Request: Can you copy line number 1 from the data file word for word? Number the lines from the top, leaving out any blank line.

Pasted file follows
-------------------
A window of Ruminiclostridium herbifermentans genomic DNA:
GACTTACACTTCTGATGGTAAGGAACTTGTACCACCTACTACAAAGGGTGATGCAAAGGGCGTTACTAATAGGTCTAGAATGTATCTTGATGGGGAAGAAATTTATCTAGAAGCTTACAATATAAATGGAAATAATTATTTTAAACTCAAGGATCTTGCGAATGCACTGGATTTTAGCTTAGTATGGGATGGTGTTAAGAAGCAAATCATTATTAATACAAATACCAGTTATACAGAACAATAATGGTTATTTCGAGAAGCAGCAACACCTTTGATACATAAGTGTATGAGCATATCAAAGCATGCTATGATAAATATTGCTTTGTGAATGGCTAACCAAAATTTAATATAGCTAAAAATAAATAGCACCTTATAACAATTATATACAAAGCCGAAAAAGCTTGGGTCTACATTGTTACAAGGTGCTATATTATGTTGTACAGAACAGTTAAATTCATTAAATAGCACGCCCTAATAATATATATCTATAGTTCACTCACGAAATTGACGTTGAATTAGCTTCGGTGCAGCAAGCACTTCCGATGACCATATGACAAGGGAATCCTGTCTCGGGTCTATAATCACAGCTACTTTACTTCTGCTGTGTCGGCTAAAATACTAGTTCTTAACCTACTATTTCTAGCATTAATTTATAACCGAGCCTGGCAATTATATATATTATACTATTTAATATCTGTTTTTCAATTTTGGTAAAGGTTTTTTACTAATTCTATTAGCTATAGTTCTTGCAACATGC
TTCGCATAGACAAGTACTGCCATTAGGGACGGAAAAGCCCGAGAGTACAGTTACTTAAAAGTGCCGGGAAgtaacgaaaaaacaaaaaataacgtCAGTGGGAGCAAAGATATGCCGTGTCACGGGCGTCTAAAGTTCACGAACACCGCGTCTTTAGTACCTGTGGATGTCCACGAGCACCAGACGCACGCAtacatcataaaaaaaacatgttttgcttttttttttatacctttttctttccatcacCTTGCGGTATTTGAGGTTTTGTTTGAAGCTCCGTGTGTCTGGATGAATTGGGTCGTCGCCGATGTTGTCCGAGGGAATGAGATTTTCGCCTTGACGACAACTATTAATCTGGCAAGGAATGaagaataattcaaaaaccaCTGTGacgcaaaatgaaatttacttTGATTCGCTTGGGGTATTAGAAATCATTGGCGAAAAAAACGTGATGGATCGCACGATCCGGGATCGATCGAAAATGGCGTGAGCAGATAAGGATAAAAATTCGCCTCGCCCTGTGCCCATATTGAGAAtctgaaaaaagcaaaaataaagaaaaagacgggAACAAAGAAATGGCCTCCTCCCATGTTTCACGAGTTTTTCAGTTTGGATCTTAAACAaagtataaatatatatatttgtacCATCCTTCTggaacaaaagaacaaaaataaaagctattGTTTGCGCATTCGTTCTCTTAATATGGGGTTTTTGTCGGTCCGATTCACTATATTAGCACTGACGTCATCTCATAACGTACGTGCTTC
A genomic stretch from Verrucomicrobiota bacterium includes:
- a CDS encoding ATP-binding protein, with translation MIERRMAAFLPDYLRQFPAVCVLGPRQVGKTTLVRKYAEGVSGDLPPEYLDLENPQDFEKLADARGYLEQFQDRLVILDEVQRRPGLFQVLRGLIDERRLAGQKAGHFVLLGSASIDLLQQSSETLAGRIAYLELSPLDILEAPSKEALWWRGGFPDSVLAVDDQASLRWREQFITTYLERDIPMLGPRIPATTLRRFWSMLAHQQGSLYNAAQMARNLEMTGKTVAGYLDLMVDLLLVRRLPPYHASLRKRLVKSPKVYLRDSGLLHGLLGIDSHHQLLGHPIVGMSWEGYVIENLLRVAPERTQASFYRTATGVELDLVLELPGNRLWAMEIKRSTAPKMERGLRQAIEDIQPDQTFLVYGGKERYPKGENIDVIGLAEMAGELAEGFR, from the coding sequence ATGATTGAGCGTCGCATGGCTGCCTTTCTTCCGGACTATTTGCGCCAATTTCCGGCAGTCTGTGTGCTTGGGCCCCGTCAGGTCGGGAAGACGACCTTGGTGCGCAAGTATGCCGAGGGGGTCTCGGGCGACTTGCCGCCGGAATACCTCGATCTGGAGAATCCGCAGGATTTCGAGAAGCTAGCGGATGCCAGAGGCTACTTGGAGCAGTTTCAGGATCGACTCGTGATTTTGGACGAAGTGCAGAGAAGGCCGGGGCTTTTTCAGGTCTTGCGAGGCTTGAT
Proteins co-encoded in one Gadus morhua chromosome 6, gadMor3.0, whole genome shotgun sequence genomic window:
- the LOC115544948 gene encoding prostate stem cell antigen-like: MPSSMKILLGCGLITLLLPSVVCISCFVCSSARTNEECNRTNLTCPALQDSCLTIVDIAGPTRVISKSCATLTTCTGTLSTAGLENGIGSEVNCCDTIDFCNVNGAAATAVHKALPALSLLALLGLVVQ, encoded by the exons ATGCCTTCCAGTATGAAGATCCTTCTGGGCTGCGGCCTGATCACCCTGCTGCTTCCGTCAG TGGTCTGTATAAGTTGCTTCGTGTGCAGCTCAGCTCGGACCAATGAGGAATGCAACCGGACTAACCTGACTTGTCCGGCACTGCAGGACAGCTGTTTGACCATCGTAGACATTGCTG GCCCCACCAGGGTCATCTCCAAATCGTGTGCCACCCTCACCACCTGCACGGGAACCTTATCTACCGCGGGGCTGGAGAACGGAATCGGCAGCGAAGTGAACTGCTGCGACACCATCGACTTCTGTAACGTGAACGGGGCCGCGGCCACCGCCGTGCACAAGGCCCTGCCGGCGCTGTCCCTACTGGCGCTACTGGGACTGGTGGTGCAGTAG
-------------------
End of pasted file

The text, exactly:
A window of Ruminiclostridium herbifermentans genomic DNA: